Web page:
A substantial portion of the Department of Defense (DoD) budget is spent on training personnel to maintain highly complex electromechanical systems, often in austere environments where long logistical supply chains challenge the ability to obtain spare parts in a timely manner. Today’s DoD deploys some machine shops and other fabrication capabilities in-theater, but these facilities provide only a small fraction of needed components. This is largely due to limited access to the adaptive manufacturing technology and comprehensive design expertise necessary for in-theater manufacturing.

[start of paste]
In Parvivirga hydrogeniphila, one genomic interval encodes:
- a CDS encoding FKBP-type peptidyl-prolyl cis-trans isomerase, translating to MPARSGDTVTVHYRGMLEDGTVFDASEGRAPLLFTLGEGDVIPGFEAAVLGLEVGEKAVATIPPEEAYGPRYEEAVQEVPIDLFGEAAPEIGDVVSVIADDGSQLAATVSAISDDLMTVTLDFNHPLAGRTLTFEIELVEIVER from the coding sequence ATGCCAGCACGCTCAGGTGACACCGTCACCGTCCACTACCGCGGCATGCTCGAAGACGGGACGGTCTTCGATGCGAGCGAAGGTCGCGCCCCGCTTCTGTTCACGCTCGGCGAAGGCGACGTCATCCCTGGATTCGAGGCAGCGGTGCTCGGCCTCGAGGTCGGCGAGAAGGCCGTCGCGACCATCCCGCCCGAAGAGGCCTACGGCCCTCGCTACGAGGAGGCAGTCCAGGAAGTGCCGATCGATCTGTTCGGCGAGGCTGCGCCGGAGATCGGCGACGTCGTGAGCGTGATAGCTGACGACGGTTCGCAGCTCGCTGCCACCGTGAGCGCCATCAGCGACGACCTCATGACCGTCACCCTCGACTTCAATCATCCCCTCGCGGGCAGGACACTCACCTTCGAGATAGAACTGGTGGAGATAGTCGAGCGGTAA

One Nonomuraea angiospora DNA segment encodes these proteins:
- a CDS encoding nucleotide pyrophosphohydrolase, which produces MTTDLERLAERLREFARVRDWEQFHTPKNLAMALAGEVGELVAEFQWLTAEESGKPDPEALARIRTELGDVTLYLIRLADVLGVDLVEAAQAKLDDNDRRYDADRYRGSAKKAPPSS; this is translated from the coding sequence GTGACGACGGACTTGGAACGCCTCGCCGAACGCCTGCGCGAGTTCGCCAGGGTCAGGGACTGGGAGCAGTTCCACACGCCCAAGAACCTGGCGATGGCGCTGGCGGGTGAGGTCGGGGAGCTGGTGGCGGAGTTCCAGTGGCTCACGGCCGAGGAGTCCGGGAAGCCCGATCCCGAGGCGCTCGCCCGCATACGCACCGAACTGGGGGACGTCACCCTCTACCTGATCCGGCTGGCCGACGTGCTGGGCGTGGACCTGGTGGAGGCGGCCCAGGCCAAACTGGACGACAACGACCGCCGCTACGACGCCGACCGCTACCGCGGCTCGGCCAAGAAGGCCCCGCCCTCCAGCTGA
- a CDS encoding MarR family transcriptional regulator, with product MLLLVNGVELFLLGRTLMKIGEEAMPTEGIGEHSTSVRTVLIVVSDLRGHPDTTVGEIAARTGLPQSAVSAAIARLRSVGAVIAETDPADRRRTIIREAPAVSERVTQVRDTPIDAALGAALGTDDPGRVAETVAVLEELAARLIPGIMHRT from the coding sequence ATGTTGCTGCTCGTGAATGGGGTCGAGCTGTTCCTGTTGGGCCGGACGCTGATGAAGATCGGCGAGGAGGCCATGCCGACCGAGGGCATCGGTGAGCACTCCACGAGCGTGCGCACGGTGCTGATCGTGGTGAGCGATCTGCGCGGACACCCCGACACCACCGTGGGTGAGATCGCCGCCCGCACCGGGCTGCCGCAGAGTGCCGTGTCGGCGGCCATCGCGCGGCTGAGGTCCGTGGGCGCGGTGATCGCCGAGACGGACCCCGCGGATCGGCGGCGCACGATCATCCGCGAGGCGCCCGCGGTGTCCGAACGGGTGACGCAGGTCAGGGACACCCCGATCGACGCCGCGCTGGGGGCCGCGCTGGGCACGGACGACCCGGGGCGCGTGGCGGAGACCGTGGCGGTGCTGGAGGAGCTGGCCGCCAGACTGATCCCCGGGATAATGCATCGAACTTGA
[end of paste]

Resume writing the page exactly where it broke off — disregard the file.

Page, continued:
DARPA’s Manufacturing Experimentation and Outreach Two (MENTOR2) program seeks to enhance defense readiness by improving both the training and the tools available to those who will be called on to utilize, maintain, and adapt high-technology systems in low-technology environments. MENTOR2 will pursue this goal by developing and demonstrating new training tools, new materials, and new manufacturing technologies in the fields of electromechanical design and manufacturing. It is envisioned that project based curricula employing MENTOR2 design and prototyping tools will teach a deeper understanding of high-technology systems and better enable future competence in the maintenance and adaptation of such systems through the manufacture of as-designed components or the design and manufacture of new components.
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